What The Muck Is That? Eponychium
Also known as “golden slippers” or “fairy fingers.”
What is it?
Also referred to as “golden slippers,” “fairy fingers” or eponychium, the soft capsule protects the mother’s uterus and birth canal from the sharp edges of the foal’s hooves during pregnancy and birth. The term also refers to the thicker skin around the fingernail and toenail in human anatomy.
Predators are attracted to the smell of the placenta, so it’s necessary for the foal and its mother to be able to move away from the birthing spot as quickly as possible — so the foal needs to have fully formed hooves at birth. During the foal’s first venture across the ground the soft hoof capsules are worn down to meet the level sole, revealing the hooves we’re used to seeing.
A few examples:
“I’ve always been fascinated by the Eponychium of the newborn foal’s hooves. These soft little fingers form a capsule which protects the uterus of the dam from the foal’s hooves during gestation. The rubbery capsule also protects the mare as the foal travels along the birth canal. You have to be quick to snap a pic of them as they begin to dry out and fall/wear away the minute that they make contact with the air. Within 24 hrs of birth there is barely a trace of them remaining. Mother nature has an answer for everything. Creepy little things aren’t they!” (Quest Equine)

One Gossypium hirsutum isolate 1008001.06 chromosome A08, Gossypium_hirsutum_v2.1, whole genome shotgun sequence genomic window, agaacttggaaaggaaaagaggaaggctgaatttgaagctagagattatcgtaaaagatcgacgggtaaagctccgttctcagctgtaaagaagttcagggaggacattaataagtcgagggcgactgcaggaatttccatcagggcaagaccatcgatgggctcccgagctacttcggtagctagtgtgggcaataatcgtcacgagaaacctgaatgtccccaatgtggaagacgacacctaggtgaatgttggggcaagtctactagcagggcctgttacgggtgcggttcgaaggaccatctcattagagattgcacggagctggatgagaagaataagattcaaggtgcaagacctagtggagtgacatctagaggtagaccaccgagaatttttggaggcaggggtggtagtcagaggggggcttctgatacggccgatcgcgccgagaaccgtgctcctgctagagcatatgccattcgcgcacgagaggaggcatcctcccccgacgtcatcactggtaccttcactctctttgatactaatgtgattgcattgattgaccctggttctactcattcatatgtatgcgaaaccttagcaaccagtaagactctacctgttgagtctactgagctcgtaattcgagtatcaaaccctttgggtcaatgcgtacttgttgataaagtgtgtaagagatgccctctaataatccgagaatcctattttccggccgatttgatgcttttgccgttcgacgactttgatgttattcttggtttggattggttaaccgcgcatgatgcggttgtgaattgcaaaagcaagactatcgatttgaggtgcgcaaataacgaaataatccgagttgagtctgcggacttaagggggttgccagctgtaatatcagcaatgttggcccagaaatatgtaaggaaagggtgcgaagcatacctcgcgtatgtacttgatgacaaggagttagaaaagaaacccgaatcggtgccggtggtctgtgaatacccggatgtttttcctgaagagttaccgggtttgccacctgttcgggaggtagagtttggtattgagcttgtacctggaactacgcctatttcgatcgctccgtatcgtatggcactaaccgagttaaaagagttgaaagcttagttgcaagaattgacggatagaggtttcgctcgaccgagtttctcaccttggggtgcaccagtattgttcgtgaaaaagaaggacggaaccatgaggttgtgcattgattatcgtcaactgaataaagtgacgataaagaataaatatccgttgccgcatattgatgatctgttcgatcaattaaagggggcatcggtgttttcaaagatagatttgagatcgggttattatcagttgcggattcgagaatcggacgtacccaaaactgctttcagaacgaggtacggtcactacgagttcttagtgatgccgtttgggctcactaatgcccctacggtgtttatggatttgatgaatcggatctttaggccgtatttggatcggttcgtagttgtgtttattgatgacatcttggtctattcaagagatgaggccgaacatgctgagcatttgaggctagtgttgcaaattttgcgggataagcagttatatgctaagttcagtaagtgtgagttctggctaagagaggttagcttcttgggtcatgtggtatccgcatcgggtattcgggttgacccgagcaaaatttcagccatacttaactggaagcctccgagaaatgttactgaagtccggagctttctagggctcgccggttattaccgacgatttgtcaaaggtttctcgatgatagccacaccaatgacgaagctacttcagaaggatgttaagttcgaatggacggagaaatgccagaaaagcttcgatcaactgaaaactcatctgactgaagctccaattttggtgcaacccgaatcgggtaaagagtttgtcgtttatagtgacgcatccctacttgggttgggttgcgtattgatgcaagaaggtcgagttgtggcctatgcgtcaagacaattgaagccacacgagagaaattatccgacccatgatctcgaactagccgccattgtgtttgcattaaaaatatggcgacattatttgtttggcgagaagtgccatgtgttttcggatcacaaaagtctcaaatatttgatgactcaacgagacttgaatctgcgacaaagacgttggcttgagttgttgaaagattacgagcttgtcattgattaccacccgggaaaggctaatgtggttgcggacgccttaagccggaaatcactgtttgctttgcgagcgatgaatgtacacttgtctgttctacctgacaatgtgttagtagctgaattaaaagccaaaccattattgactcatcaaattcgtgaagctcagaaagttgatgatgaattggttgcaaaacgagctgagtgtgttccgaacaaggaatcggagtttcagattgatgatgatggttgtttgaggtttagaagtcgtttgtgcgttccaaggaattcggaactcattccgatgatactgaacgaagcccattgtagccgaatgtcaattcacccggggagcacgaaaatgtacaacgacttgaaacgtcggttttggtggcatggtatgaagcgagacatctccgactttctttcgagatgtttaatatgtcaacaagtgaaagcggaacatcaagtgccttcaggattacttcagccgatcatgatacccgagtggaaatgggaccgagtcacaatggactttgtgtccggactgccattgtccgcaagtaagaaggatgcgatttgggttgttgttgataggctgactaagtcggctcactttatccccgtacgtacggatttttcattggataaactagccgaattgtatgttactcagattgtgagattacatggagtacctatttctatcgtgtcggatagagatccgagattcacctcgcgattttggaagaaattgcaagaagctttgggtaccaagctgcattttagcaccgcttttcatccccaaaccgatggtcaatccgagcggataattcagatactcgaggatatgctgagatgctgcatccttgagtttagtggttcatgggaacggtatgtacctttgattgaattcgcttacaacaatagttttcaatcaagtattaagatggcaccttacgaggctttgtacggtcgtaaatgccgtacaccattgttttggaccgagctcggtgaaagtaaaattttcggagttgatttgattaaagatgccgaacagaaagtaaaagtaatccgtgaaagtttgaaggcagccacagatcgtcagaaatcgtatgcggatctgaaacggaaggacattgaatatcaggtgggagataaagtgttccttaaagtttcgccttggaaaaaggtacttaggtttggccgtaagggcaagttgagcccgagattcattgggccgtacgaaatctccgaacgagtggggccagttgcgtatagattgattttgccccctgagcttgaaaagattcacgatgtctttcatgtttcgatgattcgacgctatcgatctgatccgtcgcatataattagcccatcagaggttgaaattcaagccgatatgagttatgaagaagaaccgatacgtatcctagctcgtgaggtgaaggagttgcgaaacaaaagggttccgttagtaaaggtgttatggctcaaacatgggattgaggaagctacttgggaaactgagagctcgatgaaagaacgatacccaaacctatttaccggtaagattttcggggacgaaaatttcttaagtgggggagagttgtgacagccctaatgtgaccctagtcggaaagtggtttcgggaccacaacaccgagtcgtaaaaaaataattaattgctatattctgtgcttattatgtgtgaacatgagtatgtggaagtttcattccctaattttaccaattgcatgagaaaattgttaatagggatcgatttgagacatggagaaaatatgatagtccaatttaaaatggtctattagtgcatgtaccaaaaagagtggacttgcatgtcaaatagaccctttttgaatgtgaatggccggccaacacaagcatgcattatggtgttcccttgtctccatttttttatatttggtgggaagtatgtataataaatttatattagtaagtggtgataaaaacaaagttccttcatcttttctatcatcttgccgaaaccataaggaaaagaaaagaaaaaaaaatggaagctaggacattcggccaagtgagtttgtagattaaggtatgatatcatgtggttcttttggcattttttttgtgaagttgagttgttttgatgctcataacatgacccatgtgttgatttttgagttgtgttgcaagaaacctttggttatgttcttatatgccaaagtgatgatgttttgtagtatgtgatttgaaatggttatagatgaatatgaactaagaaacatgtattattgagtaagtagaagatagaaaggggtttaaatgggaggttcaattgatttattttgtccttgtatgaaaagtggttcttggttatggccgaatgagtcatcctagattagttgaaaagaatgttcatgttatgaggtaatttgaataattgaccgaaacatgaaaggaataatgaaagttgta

“The hoof wall of a new born foal is made up of eponychium and horn tubule. Within 2 to 3 days of birth it wears away as the new foal begins to walk around.” (Cowboy Magic)
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